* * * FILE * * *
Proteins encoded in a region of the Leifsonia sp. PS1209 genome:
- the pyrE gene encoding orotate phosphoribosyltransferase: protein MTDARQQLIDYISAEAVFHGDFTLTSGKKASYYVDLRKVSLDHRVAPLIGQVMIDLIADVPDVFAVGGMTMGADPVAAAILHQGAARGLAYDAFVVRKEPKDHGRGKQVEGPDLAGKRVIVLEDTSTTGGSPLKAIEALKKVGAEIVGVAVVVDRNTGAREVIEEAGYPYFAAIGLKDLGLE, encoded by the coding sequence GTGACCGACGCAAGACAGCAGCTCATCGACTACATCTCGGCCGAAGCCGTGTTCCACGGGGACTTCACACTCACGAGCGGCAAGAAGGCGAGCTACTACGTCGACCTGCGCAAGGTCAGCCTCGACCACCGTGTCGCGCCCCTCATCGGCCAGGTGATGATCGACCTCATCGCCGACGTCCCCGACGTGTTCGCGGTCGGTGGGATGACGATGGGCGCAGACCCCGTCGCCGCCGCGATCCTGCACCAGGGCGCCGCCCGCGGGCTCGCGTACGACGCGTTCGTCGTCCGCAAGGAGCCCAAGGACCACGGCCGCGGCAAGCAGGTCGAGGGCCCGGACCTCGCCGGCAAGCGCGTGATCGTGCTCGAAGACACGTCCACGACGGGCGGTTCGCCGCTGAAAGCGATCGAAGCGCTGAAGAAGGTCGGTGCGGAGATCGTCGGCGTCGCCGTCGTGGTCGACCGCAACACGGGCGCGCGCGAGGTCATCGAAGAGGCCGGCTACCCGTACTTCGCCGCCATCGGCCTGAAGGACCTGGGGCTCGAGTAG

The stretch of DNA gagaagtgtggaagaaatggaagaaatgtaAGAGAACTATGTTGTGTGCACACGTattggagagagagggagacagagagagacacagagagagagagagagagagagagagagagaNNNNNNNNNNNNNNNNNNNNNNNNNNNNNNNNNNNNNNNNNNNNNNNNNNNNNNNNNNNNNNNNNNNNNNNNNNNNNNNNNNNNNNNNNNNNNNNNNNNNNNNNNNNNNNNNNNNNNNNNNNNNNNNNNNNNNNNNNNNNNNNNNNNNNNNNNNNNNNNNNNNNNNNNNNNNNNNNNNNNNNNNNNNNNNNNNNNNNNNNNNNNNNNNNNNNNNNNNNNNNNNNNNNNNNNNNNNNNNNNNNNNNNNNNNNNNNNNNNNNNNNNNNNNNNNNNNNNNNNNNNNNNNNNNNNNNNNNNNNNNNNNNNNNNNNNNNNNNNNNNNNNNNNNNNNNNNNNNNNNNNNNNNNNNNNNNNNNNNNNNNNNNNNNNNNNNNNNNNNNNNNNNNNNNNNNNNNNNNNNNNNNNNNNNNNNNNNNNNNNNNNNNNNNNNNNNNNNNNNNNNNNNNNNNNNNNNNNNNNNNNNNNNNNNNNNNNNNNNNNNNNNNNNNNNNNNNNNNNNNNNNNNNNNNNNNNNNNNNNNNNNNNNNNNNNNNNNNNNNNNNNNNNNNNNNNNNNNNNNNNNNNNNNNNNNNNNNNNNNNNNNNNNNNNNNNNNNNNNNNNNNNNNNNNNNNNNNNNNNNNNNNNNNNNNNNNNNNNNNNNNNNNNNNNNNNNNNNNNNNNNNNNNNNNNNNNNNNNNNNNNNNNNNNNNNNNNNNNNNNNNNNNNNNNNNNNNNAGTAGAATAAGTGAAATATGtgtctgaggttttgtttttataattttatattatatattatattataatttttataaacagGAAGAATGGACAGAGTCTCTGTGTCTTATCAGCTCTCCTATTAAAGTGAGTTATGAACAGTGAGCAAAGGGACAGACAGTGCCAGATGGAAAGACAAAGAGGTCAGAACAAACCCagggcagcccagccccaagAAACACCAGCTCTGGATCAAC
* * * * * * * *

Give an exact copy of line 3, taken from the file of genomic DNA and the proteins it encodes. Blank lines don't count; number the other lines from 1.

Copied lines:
The stretch of DNA gagaagtgtggaagaaatggaagaaatgtaAGAGAACTATGTTGTGTGCACACGTattggagagagagggagacagagagagacacagagagagagagagagagagagagagagagaNNNNNNNNNNNNNNNNNNNNNNNNNNNNNNNNNNNNNNNNNNNNNNNNNNNNNNNNNNNNNNNNNNNNNNNNNNNNNNNNNNNNNNNNNNNNNNNNNNNNNNNNNNNNNNNNNNNNNNNNNNNNNNNNNNNNNNNNNNNNNNNNNNNNNNNNNNNNNNNNNNNNNNNNNNNNNNNNNNNNNNNNNNNNNNNNNNNNNNNNNNNNNNNNNNNNNNNNNNNNNNNNNNNNNNNNNNNNNNNNNNNNNNNNNNNNNNNNNNNNNNNNNNNNNNNNNNNNNNNNNNNNNNNNNNNNNNNNNNNNNNNNNNNNNNNNNNNNNNNNNNNNNNNNNNNNNNNNNNNNNNNNNNNNNNNNNNNNNNNNNNNNNNNNNNNNNNNNNNNNNNNNNNNNNNNNNNNNNNNNNNNNNNNNNNNNNNNNNNNNNNNNNNNNNNNNNNNNNNNNNNNNNNNNNNNNNNNNNNNNNNNNNNNNNNNNNNNNNNNNNNNNNNNNNNNNNNNNNNNNNNNNNNNNNNNNNNNNNNNNNNNNNNNNNNNNNNNNNNNNNNNNNNNNNNNNNNNNNNNNNNNNNNNNNNNNNNNNNNNNNNNNNNNNNNNNNNNNNNNNNNNNNNNNNNNNNNNNNNNNNNNNNNNNNNNNNNNNNNNNNNNNNNNNNNNNNNNNNNNNNNNNNNNNNNNNNNNNNNNNNNNNNNNNNNNNNNNNNNNNNNNNNNNNNNNNNNNAGTAGAATAAGTGAAATATGtgtctgaggttttgtttttataattttatattatatattatattataatttttataaacagGAAGAATGGACAGAGTCTCTGTGTCTTATCAGCTCTCCTATTAAAGTGAGTTATGAACAGTGAGCAAAGGGACAGACAGTGCCAGATGGAAAGACAAAGAGGTCAGAACAAACCCagggcagcccagccccaagAAACACCAGCTCTGGATCAAC